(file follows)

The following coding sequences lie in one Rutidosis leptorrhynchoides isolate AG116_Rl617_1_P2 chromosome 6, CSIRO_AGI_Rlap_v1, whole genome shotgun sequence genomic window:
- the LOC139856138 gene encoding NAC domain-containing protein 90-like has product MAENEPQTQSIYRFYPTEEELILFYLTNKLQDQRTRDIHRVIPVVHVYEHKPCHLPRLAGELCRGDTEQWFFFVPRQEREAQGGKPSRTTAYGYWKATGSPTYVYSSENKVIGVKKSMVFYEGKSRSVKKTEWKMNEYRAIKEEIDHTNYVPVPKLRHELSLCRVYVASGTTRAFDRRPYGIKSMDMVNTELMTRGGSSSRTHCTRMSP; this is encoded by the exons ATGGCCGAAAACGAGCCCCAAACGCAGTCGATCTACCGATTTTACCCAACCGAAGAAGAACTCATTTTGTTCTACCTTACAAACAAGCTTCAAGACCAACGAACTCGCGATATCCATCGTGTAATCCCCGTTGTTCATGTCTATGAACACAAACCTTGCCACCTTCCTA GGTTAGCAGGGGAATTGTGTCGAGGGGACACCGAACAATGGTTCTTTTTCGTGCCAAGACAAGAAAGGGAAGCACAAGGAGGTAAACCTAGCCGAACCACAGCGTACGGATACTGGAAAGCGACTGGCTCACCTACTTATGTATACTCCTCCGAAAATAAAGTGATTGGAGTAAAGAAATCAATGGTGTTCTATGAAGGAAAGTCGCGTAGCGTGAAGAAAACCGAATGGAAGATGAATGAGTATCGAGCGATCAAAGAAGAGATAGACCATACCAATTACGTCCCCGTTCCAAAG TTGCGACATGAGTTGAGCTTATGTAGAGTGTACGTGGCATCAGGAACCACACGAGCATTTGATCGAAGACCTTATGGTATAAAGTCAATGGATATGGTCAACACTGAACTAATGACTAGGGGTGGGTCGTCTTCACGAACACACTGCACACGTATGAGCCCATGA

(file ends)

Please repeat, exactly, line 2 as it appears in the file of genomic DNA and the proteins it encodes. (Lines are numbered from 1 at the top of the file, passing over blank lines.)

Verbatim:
- the LOC139856138 gene encoding NAC domain-containing protein 90-like has product MAENEPQTQSIYRFYPTEEELILFYLTNKLQDQRTRDIHRVIPVVHVYEHKPCHLPRLAGELCRGDTEQWFFFVPRQEREAQGGKPSRTTAYGYWKATGSPTYVYSSENKVIGVKKSMVFYEGKSRSVKKTEWKMNEYRAIKEEIDHTNYVPVPKLRHELSLCRVYVASGTTRAFDRRPYGIKSMDMVNTELMTRGGSSSRTHCTRMSP; this is encoded by the exons ATGGCCGAAAACGAGCCCCAAACGCAGTCGATCTACCGATTTTACCCAACCGAAGAAGAACTCATTTTGTTCTACCTTACAAACAAGCTTCAAGACCAACGAACTCGCGATATCCATCGTGTAATCCCCGTTGTTCATGTCTATGAACACAAACCTTGCCACCTTCCTA GGTTAGCAGGGGAATTGTGTCGAGGGGACACCGAACAATGGTTCTTTTTCGTGCCAAGACAAGAAAGGGAAGCACAAGGAGGTAAACCTAGCCGAACCACAGCGTACGGATACTGGAAAGCGACTGGCTCACCTACTTATGTATACTCCTCCGAAAATAAAGTGATTGGAGTAAAGAAATCAATGGTGTTCTATGAAGGAAAGTCGCGTAGCGTGAAGAAAACCGAATGGAAGATGAATGAGTATCGAGCGATCAAAGAAGAGATAGACCATACCAATTACGTCCCCGTTCCAAAG TTGCGACATGAGTTGAGCTTATGTAGAGTGTACGTGGCATCAGGAACCACACGAGCATTTGATCGAAGACCTTATGGTATAAAGTCAATGGATATGGTCAACACTGAACTAATGACTAGGGGTGGGTCGTCTTCACGAACACACTGCACACGTATGAGCCCATGA